Rahul Gandhi, charismatic general secretary of the Congress party,
fervently attempted to 'sell' politics to over 3,500 students and
youth - the leaders of tomorrow - during his daylong whirlwind
tour of Maharashtra Tuesday.
Gandhi interacted with students and youth in different age groups
- ranging from high school to junior college, and post-graduates
in medicine and management, in Akola, Aurangabad and Pune.
Around 1,200 students from 20 educational institutions were
invited and handed over special passes for the much-anticipated
event and, according to most students, Gandhi did not disappoint.
Among the topics he touched upon at all the three venues (Akola,
Aurangabad and Pune) - and sought students' views on - were
politics, education, agriculture and corruption, a party official
Engaging in an animated discussion with the students in Pune, the
Gandhi scion admitted that his Gandhi surname was a definite
advantage, but that should not deter others from joining politics.
Asked why he chose to join politics, he said that while the family
lineage was a decisive factor, he felt that politics was the
biggest instrument of change - "So I am in politics," he smiled at
a student who posed the query.
Urging students to join politics, Rahul Gandhi said that youth
must come forward and take the plunge into politics.
"Good people must join politics, they can help bring about many
positive changes and also help remove corruption," he pointed out.
Touching upon the issue of the rich-versus-poor divide, Rahul
Gandhi said that education can help reduce this gap and it is the
most effective tool for improving the life of the people.
"All the meetings were informal, the mood casual and the response
of the students was very enthusiastic," the party office-bearer
As per Gandhi's express instructions, politicians and mediapersons
were kept off bounds - barring Pune where only television
cameramen were allowed for the final 10 minutes of his programme
at the R.M. Auditorium in Chinchwad, on the outskirts of the city.
Earlier, in New Aurangabad's CIDCO Auditorium Rahul made a similar
impassioned plea to the assembled 1,300 students and youth from 25
colleges, urging them to join politics for the national cause and
to practice democracy in a real sence.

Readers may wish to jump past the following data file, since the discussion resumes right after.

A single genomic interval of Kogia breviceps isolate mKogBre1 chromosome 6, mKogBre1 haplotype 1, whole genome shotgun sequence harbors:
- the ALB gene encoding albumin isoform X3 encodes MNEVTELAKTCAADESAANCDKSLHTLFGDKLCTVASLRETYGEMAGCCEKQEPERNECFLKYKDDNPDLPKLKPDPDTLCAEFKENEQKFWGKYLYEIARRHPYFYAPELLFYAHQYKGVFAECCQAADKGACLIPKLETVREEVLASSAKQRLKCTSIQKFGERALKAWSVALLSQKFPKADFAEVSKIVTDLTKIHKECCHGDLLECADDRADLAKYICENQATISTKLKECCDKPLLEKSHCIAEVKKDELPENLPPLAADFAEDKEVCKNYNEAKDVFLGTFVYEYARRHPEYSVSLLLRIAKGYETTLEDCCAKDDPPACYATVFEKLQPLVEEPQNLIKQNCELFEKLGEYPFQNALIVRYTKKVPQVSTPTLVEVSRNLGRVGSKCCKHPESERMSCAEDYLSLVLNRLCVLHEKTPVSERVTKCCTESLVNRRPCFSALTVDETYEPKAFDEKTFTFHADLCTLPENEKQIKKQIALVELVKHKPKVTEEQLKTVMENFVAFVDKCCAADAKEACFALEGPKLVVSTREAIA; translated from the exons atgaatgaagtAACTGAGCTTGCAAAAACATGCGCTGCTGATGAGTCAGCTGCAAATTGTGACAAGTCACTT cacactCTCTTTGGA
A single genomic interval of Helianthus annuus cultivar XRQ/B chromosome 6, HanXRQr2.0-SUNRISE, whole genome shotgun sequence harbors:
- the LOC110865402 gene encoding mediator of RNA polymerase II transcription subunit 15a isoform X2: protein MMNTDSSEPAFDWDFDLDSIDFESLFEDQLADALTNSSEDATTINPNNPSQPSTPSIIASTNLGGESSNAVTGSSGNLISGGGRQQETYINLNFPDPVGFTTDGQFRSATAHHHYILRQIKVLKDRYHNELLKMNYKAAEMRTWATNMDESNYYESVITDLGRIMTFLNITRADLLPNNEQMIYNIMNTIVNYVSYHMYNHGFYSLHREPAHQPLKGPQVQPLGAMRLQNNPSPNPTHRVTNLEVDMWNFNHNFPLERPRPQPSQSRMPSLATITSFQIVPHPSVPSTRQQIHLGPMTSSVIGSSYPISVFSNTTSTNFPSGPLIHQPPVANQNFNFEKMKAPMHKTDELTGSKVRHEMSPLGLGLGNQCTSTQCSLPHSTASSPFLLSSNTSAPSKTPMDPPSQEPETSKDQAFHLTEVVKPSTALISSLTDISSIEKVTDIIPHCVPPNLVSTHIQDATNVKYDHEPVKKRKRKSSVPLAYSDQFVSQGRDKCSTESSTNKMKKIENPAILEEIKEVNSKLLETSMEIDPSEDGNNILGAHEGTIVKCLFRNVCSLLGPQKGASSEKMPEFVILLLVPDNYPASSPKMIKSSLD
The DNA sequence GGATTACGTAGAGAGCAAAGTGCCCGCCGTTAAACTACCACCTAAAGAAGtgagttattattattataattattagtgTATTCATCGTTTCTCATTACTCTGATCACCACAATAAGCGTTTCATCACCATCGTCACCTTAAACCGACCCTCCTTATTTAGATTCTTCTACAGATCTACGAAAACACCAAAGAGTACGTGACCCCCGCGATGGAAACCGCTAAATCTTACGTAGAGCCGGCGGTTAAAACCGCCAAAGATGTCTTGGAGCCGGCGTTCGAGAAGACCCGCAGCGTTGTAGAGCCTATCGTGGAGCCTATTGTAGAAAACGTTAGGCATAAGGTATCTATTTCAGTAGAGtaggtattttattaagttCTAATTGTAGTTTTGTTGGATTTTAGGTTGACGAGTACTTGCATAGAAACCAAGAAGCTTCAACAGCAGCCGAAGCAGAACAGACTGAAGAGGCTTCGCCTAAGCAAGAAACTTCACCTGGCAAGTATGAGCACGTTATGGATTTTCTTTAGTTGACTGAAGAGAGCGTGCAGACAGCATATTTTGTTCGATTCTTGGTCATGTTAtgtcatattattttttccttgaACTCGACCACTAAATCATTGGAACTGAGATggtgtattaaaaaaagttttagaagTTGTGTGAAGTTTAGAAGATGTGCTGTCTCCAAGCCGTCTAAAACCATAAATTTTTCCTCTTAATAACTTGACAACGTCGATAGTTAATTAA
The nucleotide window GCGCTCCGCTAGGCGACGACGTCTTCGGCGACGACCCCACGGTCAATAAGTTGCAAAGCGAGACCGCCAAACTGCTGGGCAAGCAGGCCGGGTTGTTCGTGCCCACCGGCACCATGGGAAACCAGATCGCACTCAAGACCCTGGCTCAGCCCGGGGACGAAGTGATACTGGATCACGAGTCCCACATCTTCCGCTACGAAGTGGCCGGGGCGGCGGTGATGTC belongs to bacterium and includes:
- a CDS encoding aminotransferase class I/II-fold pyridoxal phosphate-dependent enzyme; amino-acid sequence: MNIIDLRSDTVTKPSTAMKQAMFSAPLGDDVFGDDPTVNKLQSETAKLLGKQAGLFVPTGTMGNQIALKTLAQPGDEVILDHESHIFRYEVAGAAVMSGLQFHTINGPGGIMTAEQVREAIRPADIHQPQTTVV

He replied to questions ranging from: How can youth make a
difference in nation-building? What is your blueprint for the
country's development? What is the solution to burning issues like
corruption, communalism and casteism plaguing the country?
And there was a sharp one - "Will you lead in the next Lok Sabha
Unfazed, Gandhi fielded all the questions effortlessly and ended
up leaving the young gathering in the three cities impressed.
After the 75-minute interaction in Pune, students told
mediapersons that "Rahul is prime minister material," "he is
earnest in his desire to bring about change," "he appears very
sincere, but did not offer any concrete solutions to the major
problems confronting the nation..."
The organizers had carefully selected the three cities for his
itinerary, with the National Students Union of India (NSUI)
elections slated next month.
While at Akola he met around 500 students of the Panjabrao
Deshmukh University from a pre-dominantly rural setting in the
Vidarbha region plagued by farmland suicides, in Pune, the
education and IT capital of the state, he interacted with an
In the historic city of Aurangabad, which falls mid way, there was
a big sprinkling of Muslims among the audience.
Party office-bearers say that Gandhi's interactions with the youth
and students were aimed at attracting them to the NSUI, the
student wing of the Congress party.
The NSUI is scheduled to hold internal elections and through his
meetings, Rahul Gandhi was seen as offering students the option of
joining politics through the party's student wing.